Vancouver has placed sixth in a ranking of the world’s best cities for families, released November 15 by German real estate portal Homeday.
After surveying hundreds of parents on what makes a great city for a family, the company researched thousands of cities around the world based on the key factors identified. This study looked 15 factors, including housing, education, safety, affordability, unemployment, pollution, transportation, maternity/paternity laws, healthcare, happiness, kid-friendly airports, activities for kids and green spaces. The 14th and 15th factors were “expert perception,” for which Homeday polled 30,000 parents and parenting professionals across the globe – including childcare experts and parenting journalists – for their opinions.
With marks out of 10 for each, Vancouver scored less than six points for housing, but more than eight for education, happiness, safety, pollution, activities for kids and transportation. It also scored surprisingly high for affordability, based on purchasing-power parity (PPP) or GDP per capita.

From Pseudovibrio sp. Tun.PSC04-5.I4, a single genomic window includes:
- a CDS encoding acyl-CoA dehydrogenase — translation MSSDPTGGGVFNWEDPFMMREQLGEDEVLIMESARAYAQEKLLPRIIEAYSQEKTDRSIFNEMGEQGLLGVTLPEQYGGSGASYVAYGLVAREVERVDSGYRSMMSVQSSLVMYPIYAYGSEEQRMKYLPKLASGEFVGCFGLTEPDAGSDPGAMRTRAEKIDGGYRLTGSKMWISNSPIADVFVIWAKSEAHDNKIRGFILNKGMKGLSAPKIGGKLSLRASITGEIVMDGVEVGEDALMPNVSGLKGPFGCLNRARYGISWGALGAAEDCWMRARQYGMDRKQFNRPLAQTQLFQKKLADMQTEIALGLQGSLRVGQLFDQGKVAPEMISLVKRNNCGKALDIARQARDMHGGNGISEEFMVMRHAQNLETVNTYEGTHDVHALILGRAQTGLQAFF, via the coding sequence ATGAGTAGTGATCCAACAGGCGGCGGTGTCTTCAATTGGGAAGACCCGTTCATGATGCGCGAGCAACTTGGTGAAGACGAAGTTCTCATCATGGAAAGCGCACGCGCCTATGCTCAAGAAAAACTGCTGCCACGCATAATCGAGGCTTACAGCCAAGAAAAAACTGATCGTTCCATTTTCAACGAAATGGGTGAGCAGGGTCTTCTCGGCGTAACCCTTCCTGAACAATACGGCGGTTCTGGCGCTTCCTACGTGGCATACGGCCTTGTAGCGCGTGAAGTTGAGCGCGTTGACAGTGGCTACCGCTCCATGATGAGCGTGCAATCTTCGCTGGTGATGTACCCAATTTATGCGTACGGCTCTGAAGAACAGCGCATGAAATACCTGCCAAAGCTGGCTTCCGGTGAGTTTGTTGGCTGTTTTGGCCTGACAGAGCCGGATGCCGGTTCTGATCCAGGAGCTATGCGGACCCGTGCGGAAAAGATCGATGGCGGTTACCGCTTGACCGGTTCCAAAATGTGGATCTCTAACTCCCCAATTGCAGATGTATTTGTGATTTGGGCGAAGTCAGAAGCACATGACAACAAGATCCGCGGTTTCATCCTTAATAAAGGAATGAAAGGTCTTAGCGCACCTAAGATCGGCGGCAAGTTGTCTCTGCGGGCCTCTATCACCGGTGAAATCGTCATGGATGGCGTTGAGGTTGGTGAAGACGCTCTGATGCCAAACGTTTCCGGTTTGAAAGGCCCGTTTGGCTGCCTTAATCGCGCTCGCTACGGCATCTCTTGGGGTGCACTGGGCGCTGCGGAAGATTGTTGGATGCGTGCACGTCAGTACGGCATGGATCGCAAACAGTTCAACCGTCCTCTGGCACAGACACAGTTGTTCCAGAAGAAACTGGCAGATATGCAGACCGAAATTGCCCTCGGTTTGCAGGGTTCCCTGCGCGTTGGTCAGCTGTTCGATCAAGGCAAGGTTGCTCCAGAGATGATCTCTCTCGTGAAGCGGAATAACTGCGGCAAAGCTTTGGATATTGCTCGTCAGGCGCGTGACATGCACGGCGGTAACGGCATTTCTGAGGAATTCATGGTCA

Vancouver’s position was the highest in Canada. It was beaten by five European cities, three of those in Scandinavia, with Copenhagen named the best city in the world for families.
“Our real estate agents agree that the ultimate importance for most young families searching for real estate is a location which is good for their family development.” says Steffen Wicker, managing director at Homeday. “For those families trying to decide where to put down roots, they need data-led research more than ever to help them make an informed decision. We hope that this study will make the all-important choice of where to raise a family that bit easier for young movers.”
The Homeday report was issued on the same day that a list of the “World’s Best Cities” was released by Resonance Consulting. Vancouver squeaked into the top 30 overall rankings, scoring highly on “Place” – which includes lifestyle, environment and surroundings. It scored even higher for “People” – which factors in ethnic diversity and immigration – and ranked first in the world in this category. However, it ranked much lower for “Programming” (arts and culture), “Prosperity” (including GDP per capita and corporate HQs) and “Product” (quantity and quality of major educational institutions).
The top three cities named in the overall rankings were London, New York and Paris.